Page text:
In my humble opinion, this is the best demonstration the world has of conservation of angular momentum. Unfortunately it does not demonstrate what it claims to.
If we take measurements of the esteemed professor's turntable demonstration, one rotation at the extended arms position and another of the contracted arms position and compare the actual results to his predicted results, we find a discrepancy.
I measured the extended rotation between 24:35 and 24:39. Timing it from the point where the weight crosses his shoulder. I took three measurements using a stopwatch. The results are as follows: 3.58 3.59 3.58
I also measured the contracted rotation between 24:52 and 24:54 using the point where the weights line up. Taking more measurements because of the variation in results. 1.66 1.69 1.79 1.69 1.78 1.71 1.73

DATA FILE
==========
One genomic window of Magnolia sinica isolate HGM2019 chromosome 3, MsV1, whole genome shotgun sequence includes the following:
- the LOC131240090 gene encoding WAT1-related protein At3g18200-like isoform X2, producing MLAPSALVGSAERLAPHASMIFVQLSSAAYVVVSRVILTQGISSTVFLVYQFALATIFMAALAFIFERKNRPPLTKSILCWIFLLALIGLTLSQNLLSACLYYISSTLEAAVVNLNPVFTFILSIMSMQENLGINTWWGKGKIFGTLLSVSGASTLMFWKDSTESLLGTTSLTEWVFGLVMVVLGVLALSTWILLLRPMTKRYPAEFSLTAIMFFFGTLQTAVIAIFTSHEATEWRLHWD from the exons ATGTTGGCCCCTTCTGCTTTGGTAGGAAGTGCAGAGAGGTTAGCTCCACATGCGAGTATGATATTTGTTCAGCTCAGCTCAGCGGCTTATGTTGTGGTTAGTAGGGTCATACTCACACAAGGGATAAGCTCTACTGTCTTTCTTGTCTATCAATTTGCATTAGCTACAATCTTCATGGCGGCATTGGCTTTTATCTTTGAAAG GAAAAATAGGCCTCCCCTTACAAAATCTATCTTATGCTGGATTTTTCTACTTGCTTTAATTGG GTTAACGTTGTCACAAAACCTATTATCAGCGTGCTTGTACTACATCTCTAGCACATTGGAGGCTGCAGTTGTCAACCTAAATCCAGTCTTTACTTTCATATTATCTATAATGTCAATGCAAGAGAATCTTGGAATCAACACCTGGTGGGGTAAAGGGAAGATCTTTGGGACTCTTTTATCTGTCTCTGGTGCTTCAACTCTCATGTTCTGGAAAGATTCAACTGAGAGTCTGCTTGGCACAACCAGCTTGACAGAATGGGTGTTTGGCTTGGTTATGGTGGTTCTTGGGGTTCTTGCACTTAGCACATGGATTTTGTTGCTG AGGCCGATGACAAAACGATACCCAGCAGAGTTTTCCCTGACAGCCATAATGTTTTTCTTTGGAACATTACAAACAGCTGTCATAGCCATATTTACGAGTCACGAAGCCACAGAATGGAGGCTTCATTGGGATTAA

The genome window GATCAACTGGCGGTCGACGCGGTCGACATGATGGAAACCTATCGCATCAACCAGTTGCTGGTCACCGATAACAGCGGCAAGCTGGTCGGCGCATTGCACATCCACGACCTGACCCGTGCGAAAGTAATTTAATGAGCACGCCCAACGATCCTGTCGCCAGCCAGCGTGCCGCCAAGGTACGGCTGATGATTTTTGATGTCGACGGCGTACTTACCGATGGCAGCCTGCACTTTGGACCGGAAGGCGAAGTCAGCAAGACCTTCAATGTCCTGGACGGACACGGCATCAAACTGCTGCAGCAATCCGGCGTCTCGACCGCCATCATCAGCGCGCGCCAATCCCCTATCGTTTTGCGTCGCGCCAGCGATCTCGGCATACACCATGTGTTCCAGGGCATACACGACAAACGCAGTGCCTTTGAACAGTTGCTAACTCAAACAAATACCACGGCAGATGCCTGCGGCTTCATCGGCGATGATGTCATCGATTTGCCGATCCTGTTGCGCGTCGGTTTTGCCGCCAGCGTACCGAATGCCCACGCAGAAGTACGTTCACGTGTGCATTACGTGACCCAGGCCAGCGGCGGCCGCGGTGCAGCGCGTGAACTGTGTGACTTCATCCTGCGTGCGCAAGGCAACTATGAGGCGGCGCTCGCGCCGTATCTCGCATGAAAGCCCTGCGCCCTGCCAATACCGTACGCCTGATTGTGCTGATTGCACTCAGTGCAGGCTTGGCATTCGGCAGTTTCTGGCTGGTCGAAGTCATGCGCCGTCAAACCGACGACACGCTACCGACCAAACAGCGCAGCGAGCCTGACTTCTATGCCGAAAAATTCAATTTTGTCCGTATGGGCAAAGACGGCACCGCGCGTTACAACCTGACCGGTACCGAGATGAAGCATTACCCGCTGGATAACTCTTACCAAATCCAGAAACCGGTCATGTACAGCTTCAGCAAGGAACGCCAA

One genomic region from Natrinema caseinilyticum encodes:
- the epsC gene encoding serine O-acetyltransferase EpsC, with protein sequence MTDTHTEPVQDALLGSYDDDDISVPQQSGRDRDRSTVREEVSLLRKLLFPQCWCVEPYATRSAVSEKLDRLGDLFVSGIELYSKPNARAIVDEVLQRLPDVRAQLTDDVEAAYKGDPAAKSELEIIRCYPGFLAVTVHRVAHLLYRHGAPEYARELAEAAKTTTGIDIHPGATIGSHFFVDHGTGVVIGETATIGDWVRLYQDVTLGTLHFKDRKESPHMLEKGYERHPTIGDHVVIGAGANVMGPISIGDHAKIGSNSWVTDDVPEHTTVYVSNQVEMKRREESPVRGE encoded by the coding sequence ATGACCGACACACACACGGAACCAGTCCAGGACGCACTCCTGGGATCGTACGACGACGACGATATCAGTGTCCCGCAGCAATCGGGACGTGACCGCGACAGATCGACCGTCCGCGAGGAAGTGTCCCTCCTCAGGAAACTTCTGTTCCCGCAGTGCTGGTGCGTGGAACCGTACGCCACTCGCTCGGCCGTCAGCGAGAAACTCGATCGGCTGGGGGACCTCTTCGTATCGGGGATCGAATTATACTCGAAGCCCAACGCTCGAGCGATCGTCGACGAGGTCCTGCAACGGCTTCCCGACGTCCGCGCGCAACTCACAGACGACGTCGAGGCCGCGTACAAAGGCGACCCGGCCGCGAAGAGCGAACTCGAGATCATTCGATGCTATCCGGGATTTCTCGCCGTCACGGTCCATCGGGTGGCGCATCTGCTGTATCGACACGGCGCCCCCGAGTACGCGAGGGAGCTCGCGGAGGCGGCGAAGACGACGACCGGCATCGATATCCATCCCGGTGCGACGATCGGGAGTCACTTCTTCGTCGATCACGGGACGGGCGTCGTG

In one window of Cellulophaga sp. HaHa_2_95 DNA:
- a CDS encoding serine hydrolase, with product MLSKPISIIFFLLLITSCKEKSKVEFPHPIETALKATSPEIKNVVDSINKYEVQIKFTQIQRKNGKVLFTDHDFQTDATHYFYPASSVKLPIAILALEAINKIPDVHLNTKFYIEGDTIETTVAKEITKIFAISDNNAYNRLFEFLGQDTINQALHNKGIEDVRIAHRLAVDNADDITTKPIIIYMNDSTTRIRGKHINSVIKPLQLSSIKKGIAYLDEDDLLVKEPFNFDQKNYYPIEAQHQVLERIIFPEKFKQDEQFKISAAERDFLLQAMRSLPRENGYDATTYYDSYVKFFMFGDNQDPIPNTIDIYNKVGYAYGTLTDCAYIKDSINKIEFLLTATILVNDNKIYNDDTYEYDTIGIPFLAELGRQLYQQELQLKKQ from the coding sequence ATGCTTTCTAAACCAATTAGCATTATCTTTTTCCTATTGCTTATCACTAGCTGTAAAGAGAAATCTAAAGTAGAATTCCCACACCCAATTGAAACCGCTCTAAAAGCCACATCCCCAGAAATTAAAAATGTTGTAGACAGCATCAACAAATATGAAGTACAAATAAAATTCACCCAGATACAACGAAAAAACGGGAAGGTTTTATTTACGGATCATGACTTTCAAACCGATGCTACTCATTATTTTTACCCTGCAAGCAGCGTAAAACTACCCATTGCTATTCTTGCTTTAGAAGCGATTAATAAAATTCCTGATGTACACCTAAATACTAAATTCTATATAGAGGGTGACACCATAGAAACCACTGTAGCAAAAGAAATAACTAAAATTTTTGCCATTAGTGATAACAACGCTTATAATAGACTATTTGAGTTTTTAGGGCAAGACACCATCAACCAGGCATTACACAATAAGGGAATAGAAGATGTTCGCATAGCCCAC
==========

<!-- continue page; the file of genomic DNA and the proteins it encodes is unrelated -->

This gives us the following result: Extended position: 3.6+-0.2 seconds per rotation. Contracted position: 1.7+-0.2 seconds per rotation. According to his own calculations the expected result from his contracted position based on the measurements for the extended position should be 1.2+-0.1
This is a discrepancy of 0.5+-0.3
About thirty percent slower than predicted by professor Lewin.
That is the best, but any of the demonstrations you measure produce similar results. The larger the change in magnitude of radius, the exponentially larger the discrepancy.